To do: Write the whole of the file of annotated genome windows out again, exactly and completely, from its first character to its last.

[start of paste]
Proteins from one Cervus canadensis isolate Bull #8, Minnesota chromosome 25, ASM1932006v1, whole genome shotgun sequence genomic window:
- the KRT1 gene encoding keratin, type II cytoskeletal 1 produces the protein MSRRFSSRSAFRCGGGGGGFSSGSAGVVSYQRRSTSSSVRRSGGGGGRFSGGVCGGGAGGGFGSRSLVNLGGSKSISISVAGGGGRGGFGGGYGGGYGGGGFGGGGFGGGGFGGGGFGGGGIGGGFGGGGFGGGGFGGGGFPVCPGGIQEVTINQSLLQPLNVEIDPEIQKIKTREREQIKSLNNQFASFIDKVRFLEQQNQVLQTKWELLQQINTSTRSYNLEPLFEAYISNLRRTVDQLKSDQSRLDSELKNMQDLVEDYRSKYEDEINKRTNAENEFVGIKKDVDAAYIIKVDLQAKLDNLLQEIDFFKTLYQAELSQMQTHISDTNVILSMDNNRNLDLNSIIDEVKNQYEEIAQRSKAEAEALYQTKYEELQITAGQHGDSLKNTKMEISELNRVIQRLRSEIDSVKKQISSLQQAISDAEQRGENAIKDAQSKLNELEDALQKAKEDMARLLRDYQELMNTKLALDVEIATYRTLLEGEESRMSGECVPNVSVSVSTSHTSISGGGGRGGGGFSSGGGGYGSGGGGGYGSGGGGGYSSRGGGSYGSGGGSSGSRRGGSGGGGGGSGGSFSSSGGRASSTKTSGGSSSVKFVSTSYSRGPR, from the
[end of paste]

Proteins from one Cervus canadensis isolate Bull #8, Minnesota chromosome 25, ASM1932006v1, whole genome shotgun sequence genomic window:
- the KRT1 gene encoding keratin, type II cytoskeletal 1 produces the protein MSRRFSSRSAFRCGGGGGGFSSGSAGVVSYQRRSTSSSVRRSGGGGGRFSGGVCGGGAGGGFGSRSLVNLGGSKSISISVAGGGGRGGFGGGYGGGYGGGGFGGGGFGGGGFGGGGFGGGGIGGGFGGGGFGGGGFGGGGFPVCPGGIQEVTINQSLLQPLNVEIDPEIQKIKTREREQIKSLNNQFASFIDKVRFLEQQNQVLQTKWELLQQINTSTRSYNLEPLFEAYISNLRRTVDQLKSDQSRLDSELKNMQDLVEDYRSKYEDEINKRTNAENEFVGIKKDVDAAYIIKVDLQAKLDNLLQEIDFFKTLYQAELSQMQTHISDTNVILSMDNNRNLDLNSIIDEVKNQYEEIAQRSKAEAEALYQTKYEELQITAGQHGDSLKNTKMEISELNRVIQRLRSEIDSVKKQISSLQQAISDAEQRGENAIKDAQSKLNELEDALQKAKEDMARLLRDYQELMNTKLALDVEIATYRTLLEGEESRMSGECVPNVSVSVSTSHTSISGGGGRGGGGFSSGGGGYGSGGGGGYGSGGGGGYSSRGGGSYGSGGGSSGSRRGGSGGGGGGSGGSFSSSGGRASSTKTSGGSSSVKFVSTSYSRGPR, from the